"Of all the super-Tuscans, no wine today has higher prestige than Solaia, which was created ... by the ... powerful and visionary house of Antinori." So said David Rosengarten writing in the Huffington Post (6/21/13) on a NYC Solaia vertical tasting. While I do not agree with David on his placement of Solaia on the top of the prestige heap (I am pretty partial to Masseto), his point of the importance of Solaia in that space is well taken; and it is that regard that I am putting together a Solaia vertical tasting in Orlando on January 25th. I will be reporting on the results of that tasting on the blog but wanted to provide relevant background material ahead of time. Hence this post.
According to the company's website, the Antinori family has been associated with wine since at least 1835 when Giovanni de Piero Antinori became a memebr of the Florentine Winemakers Guild. The family's current Italian holdings include seven estates spread over Tuscany and Umbria, with four of the seven Tuscan properties falling within the Chainti Classico DOCG. One of these four estates is Tignanello, the joint home of Antinori's Tignanello and Solaia wines.
Tignanello is located 30 km (19 miles) south of Florence and its 319 ha (788 acres) supports 127 ha (320 acres) of vineyards of which 20 ha (50 acres) is dedicated to the production of Solaia ("the sunny one") fruit. The Solaia vineyard is planted on limestone and calcareous clay rock (albarese) at altitudes ranging between 348 and 400 m (1175 and 1325 feet) on southwest-facing slopes. The vineyards are planted with Cabernet Sauvignon (15 ha), Sangiovese (4 ha), and Cabernet Franc (1 ha) with an average vine age of 15 years. The vines are low spurred-cordon trained and are planted at between 5500 and 7200 vines/ha.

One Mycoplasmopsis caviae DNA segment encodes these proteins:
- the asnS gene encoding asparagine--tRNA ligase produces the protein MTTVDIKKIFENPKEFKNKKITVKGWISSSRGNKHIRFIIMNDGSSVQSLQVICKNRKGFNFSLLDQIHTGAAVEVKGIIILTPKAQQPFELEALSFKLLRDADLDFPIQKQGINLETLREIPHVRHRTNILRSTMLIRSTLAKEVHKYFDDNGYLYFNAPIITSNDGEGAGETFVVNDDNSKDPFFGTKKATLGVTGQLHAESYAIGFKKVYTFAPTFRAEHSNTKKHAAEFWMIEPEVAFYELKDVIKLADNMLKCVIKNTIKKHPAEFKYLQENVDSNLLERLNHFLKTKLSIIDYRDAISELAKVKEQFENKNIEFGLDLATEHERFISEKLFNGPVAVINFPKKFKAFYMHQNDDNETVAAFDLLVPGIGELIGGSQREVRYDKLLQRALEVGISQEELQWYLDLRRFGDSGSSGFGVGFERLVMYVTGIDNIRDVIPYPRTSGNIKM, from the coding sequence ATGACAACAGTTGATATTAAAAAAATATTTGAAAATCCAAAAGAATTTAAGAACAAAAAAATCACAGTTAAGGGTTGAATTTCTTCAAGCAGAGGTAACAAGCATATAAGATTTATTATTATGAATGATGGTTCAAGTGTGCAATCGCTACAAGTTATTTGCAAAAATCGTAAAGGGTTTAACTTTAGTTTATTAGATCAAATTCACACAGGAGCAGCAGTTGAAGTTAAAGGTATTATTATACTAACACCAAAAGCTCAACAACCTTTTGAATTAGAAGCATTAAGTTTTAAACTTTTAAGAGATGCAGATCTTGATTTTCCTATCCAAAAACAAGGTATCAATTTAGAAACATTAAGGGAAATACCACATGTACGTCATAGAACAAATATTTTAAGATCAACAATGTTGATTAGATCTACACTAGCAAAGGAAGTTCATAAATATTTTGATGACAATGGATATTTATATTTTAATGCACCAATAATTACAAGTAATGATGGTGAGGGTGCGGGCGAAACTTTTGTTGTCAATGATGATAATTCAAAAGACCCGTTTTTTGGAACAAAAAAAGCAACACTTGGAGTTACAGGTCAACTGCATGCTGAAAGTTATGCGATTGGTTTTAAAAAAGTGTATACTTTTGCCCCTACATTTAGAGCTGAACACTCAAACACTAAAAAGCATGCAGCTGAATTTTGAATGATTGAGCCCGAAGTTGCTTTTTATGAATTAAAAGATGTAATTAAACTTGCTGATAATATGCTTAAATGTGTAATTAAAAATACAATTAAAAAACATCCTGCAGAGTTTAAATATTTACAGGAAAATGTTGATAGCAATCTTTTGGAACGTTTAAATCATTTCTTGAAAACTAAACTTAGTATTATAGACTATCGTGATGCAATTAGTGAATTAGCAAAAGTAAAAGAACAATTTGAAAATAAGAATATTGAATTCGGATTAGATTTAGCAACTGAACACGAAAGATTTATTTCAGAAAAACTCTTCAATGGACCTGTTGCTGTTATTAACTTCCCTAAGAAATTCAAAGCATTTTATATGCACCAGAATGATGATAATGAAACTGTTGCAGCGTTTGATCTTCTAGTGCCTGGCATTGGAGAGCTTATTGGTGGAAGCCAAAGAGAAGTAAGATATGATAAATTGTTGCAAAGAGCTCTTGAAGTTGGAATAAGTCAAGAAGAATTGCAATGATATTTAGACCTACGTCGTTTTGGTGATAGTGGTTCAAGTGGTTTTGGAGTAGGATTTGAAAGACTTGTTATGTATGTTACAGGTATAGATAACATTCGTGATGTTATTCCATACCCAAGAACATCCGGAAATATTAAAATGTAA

Solaia, an IGT-clasified wine, was first produced in 1978, a production run of 3600 bottles with a composition of 80% Cabernet Sauvignon and 20% Cabernet Franc. The wine was not produced in 1980 or 1981 but, beginning with the 1982 vintage, the blend was shifted to 20% Sangiovese with the Cabernet Sauvignon and Cabernet Franc varied according to the requirements of the winemaker. In 2002, the wine was made of an all-Cabernet blend because the Sangiovese was deemed to be of insufficient quality. The standard blend in today's Solaia is 75% Cabernet Sauvignon, 20% Sangiovese, and 5% Cabernet Franc.
The Solaia winemaking process is illustrated below.
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